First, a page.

When my son entered kindergarten, I didn’t want his afternoons to be idle at after-school care. Instead, I wanted him to be challenged both physically and intellectually. Fortunately, his elementary school had many enrichment programs, so I signed up for chess, along with flag football and LEGO engineering, at school.
“Chess for 5 year olds?“ My husband was quite suspicious when I first proposed it. I consulted a colleague, who was a former school teacher. She told me to always encourage my kids try something new but don’t push them to continue if they don’t like it. I took her advice and began my son’s love affair with chess.
In our home, chess has become a central theme in our day-to-day lives. A typical father-son evening would be spent watching game recaps of the defending champion Viswanathan Anand and Magnus Carlsen at the FIDE World Chess Championship in Chennai. My husband, in order to keep up with his constantly-improving son, has to watch chess videos over lunch breaks. On long road trips and late at night, I would solve chess puzzles. The most adorable moment came a few weeks ago when my 6 year-old son started teaching his 3-year-old brother on how different pieces move.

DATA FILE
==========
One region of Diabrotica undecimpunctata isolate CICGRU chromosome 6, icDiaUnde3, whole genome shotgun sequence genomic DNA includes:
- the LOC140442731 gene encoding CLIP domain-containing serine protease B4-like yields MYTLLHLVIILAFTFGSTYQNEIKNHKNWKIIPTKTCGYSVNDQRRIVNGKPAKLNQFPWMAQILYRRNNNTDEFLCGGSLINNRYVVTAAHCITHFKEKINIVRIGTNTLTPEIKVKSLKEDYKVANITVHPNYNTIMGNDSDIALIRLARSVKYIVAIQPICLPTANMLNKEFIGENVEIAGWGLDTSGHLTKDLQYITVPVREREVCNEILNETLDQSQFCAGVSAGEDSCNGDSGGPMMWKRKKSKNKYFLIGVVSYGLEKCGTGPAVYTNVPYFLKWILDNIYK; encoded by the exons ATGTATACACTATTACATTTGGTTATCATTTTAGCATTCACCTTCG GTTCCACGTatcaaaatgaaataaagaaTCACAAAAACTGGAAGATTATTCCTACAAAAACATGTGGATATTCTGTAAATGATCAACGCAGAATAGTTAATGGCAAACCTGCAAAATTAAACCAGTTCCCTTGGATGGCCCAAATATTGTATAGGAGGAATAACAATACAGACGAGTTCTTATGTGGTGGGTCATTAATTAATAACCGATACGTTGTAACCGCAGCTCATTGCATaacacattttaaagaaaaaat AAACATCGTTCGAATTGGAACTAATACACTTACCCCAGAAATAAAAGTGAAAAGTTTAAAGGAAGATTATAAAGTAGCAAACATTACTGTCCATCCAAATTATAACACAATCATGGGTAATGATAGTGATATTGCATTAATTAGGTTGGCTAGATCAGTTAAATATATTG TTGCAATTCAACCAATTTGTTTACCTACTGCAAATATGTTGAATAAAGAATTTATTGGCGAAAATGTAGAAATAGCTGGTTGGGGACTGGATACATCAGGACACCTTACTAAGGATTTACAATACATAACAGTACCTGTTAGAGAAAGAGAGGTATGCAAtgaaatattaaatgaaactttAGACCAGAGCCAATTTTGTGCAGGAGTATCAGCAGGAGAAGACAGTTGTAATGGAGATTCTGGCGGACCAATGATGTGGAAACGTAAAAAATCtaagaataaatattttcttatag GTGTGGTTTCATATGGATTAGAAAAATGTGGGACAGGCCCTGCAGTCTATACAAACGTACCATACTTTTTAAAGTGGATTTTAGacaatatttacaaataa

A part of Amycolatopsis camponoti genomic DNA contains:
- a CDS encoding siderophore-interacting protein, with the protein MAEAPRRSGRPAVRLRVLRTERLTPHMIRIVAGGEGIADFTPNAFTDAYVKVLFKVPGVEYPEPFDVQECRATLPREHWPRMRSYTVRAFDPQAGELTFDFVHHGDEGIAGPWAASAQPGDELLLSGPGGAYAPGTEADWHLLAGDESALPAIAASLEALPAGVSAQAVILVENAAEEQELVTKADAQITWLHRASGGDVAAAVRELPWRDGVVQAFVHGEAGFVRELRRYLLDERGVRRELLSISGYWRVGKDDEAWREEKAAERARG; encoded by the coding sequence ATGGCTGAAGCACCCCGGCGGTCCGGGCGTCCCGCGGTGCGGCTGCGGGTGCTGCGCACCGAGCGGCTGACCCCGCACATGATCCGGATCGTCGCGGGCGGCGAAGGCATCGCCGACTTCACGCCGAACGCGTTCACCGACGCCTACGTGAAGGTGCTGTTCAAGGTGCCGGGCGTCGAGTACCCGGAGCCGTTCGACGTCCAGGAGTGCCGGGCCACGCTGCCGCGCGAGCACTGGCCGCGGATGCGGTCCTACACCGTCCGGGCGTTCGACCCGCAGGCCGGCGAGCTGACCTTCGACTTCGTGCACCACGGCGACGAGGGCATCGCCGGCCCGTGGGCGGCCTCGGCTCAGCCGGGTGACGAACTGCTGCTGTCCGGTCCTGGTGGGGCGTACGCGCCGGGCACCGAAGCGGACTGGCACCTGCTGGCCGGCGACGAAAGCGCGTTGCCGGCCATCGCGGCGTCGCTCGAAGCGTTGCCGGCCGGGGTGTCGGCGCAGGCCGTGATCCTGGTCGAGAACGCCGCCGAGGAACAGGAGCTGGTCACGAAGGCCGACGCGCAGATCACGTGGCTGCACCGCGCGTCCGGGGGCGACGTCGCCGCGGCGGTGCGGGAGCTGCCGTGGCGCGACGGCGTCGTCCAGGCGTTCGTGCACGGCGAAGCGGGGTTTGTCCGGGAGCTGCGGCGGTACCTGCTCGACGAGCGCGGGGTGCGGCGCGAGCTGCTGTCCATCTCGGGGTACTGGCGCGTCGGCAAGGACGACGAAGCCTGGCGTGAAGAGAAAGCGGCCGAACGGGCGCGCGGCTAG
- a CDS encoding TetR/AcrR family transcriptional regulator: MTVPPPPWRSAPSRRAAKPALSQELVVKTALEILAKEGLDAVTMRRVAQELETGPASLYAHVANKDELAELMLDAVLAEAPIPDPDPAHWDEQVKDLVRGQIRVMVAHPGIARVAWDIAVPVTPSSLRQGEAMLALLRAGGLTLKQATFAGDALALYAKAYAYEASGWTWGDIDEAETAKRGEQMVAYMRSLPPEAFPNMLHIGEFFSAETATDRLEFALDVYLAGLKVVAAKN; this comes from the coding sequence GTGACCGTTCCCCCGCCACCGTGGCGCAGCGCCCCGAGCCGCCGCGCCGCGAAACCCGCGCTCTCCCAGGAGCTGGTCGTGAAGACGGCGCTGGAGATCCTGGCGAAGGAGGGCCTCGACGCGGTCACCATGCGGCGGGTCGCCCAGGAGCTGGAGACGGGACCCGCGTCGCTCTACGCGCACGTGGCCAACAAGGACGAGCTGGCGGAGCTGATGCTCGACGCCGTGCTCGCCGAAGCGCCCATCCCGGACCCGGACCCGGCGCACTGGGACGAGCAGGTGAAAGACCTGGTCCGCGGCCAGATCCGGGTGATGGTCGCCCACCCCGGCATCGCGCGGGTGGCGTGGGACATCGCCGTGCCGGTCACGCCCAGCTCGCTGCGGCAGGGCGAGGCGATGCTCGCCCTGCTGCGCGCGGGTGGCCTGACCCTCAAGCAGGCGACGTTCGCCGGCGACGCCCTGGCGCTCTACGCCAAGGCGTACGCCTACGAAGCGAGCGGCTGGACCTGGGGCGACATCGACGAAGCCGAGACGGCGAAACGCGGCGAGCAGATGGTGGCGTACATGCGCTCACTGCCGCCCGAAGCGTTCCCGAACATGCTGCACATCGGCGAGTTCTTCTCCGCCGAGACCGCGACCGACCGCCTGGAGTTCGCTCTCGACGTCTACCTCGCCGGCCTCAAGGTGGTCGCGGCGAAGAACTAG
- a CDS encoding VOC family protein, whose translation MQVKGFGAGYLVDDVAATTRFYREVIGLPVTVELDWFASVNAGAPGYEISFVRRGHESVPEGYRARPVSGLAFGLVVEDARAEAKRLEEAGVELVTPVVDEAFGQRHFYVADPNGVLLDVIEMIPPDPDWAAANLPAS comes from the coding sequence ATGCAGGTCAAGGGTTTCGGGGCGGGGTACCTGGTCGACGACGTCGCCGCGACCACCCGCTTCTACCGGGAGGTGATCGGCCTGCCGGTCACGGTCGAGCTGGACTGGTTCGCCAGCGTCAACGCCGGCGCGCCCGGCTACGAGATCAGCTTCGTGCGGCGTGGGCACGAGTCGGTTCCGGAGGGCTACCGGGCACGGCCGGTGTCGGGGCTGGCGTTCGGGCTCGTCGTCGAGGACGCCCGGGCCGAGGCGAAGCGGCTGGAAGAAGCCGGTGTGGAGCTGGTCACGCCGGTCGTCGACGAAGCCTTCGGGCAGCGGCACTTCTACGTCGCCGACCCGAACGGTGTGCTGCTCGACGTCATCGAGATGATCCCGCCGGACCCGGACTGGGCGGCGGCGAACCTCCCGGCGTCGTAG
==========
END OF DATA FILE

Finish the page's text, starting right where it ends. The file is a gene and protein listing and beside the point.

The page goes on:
About once every 2 months, my husband takes our son to a tournament to compete with other kids. My son always has a great time where he can spend all day playing chess. I stay home with our younger son and rely on my husband’s iMessages to give me live blog-style updates. No matter if he wins or loses, he runs to his dad after each round with the biggest smile on his face.
I am grateful that my son has found a hobby that will hopefully turn into a lifelong passion. His chess instructor told me that he had the potential to be one of the greats. However, he’s only 6 and doesn’t like to memorize opening theories and jot down his moves, but he has that raw talent we can nurture! I can’t wait to see whether my 3-year-old shares his brother’s passion for the King’s Game.